The Republican-run Kentucky legislature on Monday easily overrode Gov. Andy Beshear's veto of a notable bill that restricts his ability to fill any vacancies that arise if one of the state's U.S. senators dies or leaves office early.

Senate Minority Leader Mitch McConnell, the commonwealth's powerful senior senator, threw his support behind Senate Bill 228. That sparked speculation that the 79-year-old statesman, who just got reelected last fall, might be eyeing the exits.

However, Kentucky Senate President Robert Stivers, SB 228's lead sponsor, has said the longtime senator plans to stick around and McConnell himself has never given any public indication he doesn't plan to serve out his new six-year term.

Historically, Kentucky's governor has been able to choose anyone — of any political party — to fill in temporarily if a vacancy pops up in the Senate, whether that happens by the senator's choice, expulsion or death.

SB 228 changes that appointment process in key ways. Most notably, it requires the governor to pick a temporary successor who shares the same political party as the departing senator.

It also makes them select that person from a list of three names provided by the executive committee of the departing senator's state party.

SB 228 also includes fresh stipulations about how long the governor's appointment to the Senate can last before voters get to elect someone to take over that seat — which depend largely on when the vacancy happens — as well as new rules about how such elections would work.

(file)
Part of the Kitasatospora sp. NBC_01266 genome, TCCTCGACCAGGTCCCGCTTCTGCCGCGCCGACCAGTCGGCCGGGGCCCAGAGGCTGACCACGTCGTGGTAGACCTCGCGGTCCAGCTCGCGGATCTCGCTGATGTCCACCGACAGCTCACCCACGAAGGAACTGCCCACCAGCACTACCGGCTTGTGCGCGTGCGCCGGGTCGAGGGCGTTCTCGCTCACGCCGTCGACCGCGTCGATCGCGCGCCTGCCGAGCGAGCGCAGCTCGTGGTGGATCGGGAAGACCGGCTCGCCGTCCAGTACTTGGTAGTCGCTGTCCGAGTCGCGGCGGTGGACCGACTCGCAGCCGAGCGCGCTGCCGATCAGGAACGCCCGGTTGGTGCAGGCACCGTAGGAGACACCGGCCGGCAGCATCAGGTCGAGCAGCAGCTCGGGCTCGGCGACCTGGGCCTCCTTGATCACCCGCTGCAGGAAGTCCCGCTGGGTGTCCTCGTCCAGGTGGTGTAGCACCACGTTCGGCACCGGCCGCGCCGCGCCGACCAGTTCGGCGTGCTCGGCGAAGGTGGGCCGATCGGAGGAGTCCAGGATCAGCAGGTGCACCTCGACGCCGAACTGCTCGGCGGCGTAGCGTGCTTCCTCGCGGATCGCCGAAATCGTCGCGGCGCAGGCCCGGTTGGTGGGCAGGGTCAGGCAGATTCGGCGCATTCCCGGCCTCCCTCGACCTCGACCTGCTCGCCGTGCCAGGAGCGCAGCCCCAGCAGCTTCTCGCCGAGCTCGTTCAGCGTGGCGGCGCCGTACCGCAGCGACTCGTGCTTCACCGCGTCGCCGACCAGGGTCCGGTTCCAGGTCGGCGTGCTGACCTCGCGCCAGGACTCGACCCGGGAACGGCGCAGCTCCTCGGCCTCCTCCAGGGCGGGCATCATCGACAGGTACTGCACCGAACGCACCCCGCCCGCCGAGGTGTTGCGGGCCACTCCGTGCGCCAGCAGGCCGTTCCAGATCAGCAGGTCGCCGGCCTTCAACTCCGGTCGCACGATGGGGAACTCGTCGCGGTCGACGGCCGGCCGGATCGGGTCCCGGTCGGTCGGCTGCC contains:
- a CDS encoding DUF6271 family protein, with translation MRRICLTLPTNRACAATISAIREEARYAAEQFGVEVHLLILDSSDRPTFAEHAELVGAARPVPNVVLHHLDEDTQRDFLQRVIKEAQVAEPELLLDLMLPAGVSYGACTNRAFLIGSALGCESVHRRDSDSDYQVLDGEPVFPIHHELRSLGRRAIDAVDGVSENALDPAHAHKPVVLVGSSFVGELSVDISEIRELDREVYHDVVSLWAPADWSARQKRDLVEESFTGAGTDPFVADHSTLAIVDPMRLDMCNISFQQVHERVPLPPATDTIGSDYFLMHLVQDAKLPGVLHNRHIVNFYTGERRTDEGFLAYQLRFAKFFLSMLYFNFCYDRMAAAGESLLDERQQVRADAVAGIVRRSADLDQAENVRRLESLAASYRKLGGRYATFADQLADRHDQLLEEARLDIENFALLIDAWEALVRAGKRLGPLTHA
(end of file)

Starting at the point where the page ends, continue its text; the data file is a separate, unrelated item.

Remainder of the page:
Kentucky hasn't had a Democratic senator since January 1999, when former Sen. Wendell Ford retired. And with the state's increasingly conservative electorate, SB 228 is designed to ensure the governor can't appoint a Democrat to what's likely to be a safe seat for Republicans.

When Beshear vetoed SB 228 earlier this month, he claimed the bill violates the U.S. Constitution's 17th Amendment, which aimed "to remove the power to select U.S. senators from political party bosses."

Rep. Patti Minter, D-Bowling Green, likewise cited the 17th Amendment Monday night when she objected to overriding the veto. She also noted how SB 228 is part of a batch of bills GOP lawmakers have passed lately that strip Beshear of power.

"It wouldn't be happening if we had a Republican governor," Minter said of SB 228. "It’s a blatant power grab, and it’s something that strikes right at the heart of what people dislike about the political system."

The issue for me is that the General Assembly in the commonwealth is being run like there's going to be a permanent GOP supermajority for the rest of time. They are laying down the foundation for single-party rule for decades, if not generations.

It's the arrogance that really burns me, a tacit admission that Democrats simply don't matter. In fact, unlike other states, Republicans here aren't threatened at all by expanding voting rights, because they know it will help them win by even larger margins.

The Kentucky General Assembly passed significant legislation Monday night that will make three days of widespread early voting a regular part of the state's future elections and expand people's access to the ballot in other ways while also instituting new security measures.

The state House of Representatives' Republican and Democrat members overwhelmingly voted late Monday night, in a 91-3 decision, to give House Bill 574 final passage and send it to Gov. Andy Beshear's desk.

As long as the governor doesn't veto it, HB 574 will make significant changes to state law, including:
  • Establishing three days of in-person early voting on the Thursday, Friday and Saturday before Election Day;
  • Letting people "cure" their absentee ballots if a problem, such as a mismatched signature, would otherwise cause it to be thrown out;
  • Making the online portal through which Kentuckians requested — and government officials tracked — absentee ballots in 2020 a standard feature of future elections;
  • Letting counties offer vote centers where residents from any precinct can cast their ballot;
  • Allowing for secure drop-boxes where people can turn in their absentee ballots;
  • Requiring counties to gradually phase out electronic-only voting systems and switch to equipment that can process paper ballots;